Giving cough syrup to breast cancer patients might reveal on how well they will respond to a vital drug, researchers have revealed.
Women often respond differently to Tamoxifen, which can mean they need a higher dose to get the same effect, reports the BBC.
Researchers from the Erasmus Medical Centre in Rotterdam have found that the body deals with the active ingredient of cough syrup the same way-offering an easier way to make this calculation.
Charity Breakthrough Breast Cancer said it might cut side effects for women.
Tamoxifen works by blocking the effects of the female sex hormone oestrogen, which can stimulate growth in some tumours.
However, to work properly, the drug needs to be broken down, or metabolised, and some women appear better able to do this than others.
There is currently no easy way to tell in advance which women will be "good metabolisers" and which bad.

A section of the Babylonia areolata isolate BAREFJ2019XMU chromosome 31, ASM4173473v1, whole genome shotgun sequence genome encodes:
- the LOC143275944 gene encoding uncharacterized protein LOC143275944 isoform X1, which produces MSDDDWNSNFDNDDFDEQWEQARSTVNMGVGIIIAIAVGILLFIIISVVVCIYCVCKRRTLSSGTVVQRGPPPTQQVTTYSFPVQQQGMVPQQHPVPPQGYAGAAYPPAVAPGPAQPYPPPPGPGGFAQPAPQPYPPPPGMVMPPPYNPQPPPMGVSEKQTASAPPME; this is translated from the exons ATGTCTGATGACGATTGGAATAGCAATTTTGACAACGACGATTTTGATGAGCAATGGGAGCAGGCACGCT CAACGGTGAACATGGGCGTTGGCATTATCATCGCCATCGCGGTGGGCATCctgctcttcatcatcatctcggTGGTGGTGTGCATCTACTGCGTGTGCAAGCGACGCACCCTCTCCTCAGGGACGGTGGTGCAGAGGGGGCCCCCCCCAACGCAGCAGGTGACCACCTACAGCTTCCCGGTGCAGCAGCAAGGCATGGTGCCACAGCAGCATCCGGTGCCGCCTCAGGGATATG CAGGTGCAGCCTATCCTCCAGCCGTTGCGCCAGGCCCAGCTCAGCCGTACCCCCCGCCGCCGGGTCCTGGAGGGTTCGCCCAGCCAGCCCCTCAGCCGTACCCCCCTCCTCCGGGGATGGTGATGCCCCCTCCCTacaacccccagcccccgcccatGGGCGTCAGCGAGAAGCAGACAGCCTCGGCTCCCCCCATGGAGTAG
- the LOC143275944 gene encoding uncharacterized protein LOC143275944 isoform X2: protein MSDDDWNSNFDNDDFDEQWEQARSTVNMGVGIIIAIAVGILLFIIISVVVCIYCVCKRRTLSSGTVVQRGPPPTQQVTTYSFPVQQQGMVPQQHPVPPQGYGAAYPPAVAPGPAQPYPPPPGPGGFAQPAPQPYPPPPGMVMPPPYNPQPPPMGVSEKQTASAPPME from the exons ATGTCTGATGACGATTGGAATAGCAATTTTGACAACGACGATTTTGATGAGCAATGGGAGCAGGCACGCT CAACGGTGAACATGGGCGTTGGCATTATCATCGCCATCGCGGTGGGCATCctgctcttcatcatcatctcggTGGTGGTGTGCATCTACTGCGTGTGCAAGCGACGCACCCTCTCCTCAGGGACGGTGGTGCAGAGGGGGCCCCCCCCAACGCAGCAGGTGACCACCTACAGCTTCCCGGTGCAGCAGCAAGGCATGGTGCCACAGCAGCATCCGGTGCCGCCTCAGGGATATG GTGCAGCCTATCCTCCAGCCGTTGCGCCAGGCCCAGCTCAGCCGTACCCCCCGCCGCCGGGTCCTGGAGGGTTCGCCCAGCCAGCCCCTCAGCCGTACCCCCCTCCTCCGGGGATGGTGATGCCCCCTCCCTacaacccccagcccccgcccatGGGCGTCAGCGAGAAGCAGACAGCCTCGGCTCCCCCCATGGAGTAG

The Dutch researchers believe that the drug dextromethorphan, a drug that suppresses coughing, and often the active ingredient of cough syrup, could help.
It is broken down in exactly the same way as tamoxifen, and, is relatively harmless in comparison with the powerful anti-cancer drug.
Anne-Joy de Graan, who led the project, gave breast cancer patients a small dose of cough syrup before taking their Tamoxifen pills two hours later.
Blood samples were taken to see if the processing of the cough syrup drug matched that of the Tamoxifen.
The results showed that levels of the cough drug accurately predicted levels of the chemicals produced when tamoxifen is broken down.
Anne-Joy de Graan said: "Tamoxifen is prescribed to women for as much as five years, so it is highly important to know beforehand if the therapy is going to be effective.
"When it is known that a woman metabolises tamoxifen poorly, a switch in drugs or an increase in dose can be considered."
The findings were presented at a cancer treatment congress in Berlin.